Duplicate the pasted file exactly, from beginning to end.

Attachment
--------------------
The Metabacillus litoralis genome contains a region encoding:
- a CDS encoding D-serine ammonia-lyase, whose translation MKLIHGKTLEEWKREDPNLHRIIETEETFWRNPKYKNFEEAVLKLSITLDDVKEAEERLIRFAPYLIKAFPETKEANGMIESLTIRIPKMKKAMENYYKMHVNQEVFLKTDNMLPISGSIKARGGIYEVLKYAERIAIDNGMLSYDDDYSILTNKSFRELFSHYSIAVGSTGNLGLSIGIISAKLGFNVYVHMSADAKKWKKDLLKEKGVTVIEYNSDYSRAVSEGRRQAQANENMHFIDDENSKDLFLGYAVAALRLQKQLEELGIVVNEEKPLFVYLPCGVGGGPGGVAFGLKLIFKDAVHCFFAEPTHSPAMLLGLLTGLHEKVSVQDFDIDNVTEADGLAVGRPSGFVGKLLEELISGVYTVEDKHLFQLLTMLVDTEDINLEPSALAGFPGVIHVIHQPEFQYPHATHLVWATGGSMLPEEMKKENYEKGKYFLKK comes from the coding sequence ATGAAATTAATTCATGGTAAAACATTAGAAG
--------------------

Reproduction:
The Metabacillus litoralis genome contains a region encoding:
- a CDS encoding D-serine ammonia-lyase, whose translation MKLIHGKTLEEWKREDPNLHRIIETEETFWRNPKYKNFEEAVLKLSITLDDVKEAEERLIRFAPYLIKAFPETKEANGMIESLTIRIPKMKKAMENYYKMHVNQEVFLKTDNMLPISGSIKARGGIYEVLKYAERIAIDNGMLSYDDDYSILTNKSFRELFSHYSIAVGSTGNLGLSIGIISAKLGFNVYVHMSADAKKWKKDLLKEKGVTVIEYNSDYSRAVSEGRRQAQANENMHFIDDENSKDLFLGYAVAALRLQKQLEELGIVVNEEKPLFVYLPCGVGGGPGGVAFGLKLIFKDAVHCFFAEPTHSPAMLLGLLTGLHEKVSVQDFDIDNVTEADGLAVGRPSGFVGKLLEELISGVYTVEDKHLFQLLTMLVDTEDINLEPSALAGFPGVIHVIHQPEFQYPHATHLVWATGGSMLPEEMKKENYEKGKYFLKK comes from the coding sequence ATGAAATTAATTCATGGTAAAACATTAGAAG